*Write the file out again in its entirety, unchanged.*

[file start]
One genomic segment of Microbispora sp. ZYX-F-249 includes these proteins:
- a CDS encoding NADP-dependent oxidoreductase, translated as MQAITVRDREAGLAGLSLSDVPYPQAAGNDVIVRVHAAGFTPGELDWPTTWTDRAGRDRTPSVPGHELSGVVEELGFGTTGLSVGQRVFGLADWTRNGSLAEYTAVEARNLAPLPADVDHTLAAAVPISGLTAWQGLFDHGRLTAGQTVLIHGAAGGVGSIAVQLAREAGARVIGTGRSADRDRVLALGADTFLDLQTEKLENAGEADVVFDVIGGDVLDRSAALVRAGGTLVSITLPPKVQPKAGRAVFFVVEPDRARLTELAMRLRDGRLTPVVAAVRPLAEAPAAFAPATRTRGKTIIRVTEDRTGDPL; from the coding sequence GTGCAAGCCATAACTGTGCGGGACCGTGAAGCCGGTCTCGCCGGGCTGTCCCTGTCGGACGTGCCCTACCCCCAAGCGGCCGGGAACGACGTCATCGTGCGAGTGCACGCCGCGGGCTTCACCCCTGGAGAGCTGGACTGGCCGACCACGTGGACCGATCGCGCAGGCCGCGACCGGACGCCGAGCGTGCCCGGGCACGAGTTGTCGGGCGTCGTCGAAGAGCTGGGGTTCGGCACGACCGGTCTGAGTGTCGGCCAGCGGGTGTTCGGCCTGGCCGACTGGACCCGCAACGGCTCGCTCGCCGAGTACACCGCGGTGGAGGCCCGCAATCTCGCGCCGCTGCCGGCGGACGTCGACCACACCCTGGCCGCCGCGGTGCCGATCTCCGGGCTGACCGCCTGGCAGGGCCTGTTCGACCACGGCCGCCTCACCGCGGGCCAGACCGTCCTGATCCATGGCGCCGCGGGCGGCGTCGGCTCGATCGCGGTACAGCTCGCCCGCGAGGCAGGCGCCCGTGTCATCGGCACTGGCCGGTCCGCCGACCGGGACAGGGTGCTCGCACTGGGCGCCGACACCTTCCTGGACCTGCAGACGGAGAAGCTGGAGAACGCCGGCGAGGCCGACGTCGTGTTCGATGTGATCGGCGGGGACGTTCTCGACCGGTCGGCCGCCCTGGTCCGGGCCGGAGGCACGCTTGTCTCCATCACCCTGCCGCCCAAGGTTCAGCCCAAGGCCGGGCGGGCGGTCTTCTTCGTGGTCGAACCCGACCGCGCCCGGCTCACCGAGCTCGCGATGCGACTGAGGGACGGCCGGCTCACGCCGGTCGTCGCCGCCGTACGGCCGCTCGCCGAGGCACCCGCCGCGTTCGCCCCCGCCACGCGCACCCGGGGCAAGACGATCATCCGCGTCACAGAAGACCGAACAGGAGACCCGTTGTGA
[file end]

One genomic segment of Microbispora sp. ZYX-F-249 includes these proteins:
- a CDS encoding NADP-dependent oxidoreductase, translated as MQAITVRDREAGLAGLSLSDVPYPQAAGNDVIVRVHAAGFTPGELDWPTTWTDRAGRDRTPSVPGHELSGVVEELGFGTTGLSVGQRVFGLADWTRNGSLAEYTAVEARNLAPLPADVDHTLAAAVPISGLTAWQGLFDHGRLTAGQTVLIHGAAGGVGSIAVQLAREAGARVIGTGRSADRDRVLALGADTFLDLQTEKLENAGEADVVFDVIGGDVLDRSAALVRAGGTLVSITLPPKVQPKAGRAVFFVVEPDRARLTELAMRLRDGRLTPVVAAVRPLAEAPAAFAPATRTRGKTIIRVTEDRTGDPL; from the coding sequence GTGCAAGCCATAACTGTGCGGGACCGTGAAGCCGGTCTCGCCGGGCTGTCCCTGTCGGACGTGCCCTACCCCCAAGCGGCCGGGAACGACGTCATCGTGCGAGTGCACGCCGCGGGCTTCACCCCTGGAGAGCTGGACTGGCCGACCACGTGGACCGATCGCGCAGGCCGCGACCGGACGCCGAGCGTGCCCGGGCACGAGTTGTCGGGCGTCGTCGAAGAGCTGGGGTTCGGCACGACCGGTCTGAGTGTCGGCCAGCGGGTGTTCGGCCTGGCCGACTGGACCCGCAACGGCTCGCTCGCCGAGTACACCGCGGTGGAGGCCCGCAATCTCGCGCCGCTGCCGGCGGACGTCGACCACACCCTGGCCGCCGCGGTGCCGATCTCCGGGCTGACCGCCTGGCAGGGCCTGTTCGACCACGGCCGCCTCACCGCGGGCCAGACCGTCCTGATCCATGGCGCCGCGGGCGGCGTCGGCTCGATCGCGGTACAGCTCGCCCGCGAGGCAGGCGCCCGTGTCATCGGCACTGGCCGGTCCGCCGACCGGGACAGGGTGCTCGCACTGGGCGCCGACACCTTCCTGGACCTGCAGACGGAGAAGCTGGAGAACGCCGGCGAGGCCGACGTCGTGTTCGATGTGATCGGCGGGGACGTTCTCGACCGGTCGGCCGCCCTGGTCCGGGCCGGAGGCACGCTTGTCTCCATCACCCTGCCGCCCAAGGTTCAGCCCAAGGCCGGGCGGGCGGTCTTCTTCGTGGTCGAACCCGACCGCGCCCGGCTCACCGAGCTCGCGATGCGACTGAGGGACGGCCGGCTCACGCCGGTCGTCGCCGCCGTACGGCCGCTCGCCGAGGCACCCGCCGCGTTCGCCCCCGCCACGCGCACCCGGGGCAAGACGATCATCCGCGTCACAGAAGACCGAACAGGAGACCCGTTGTGA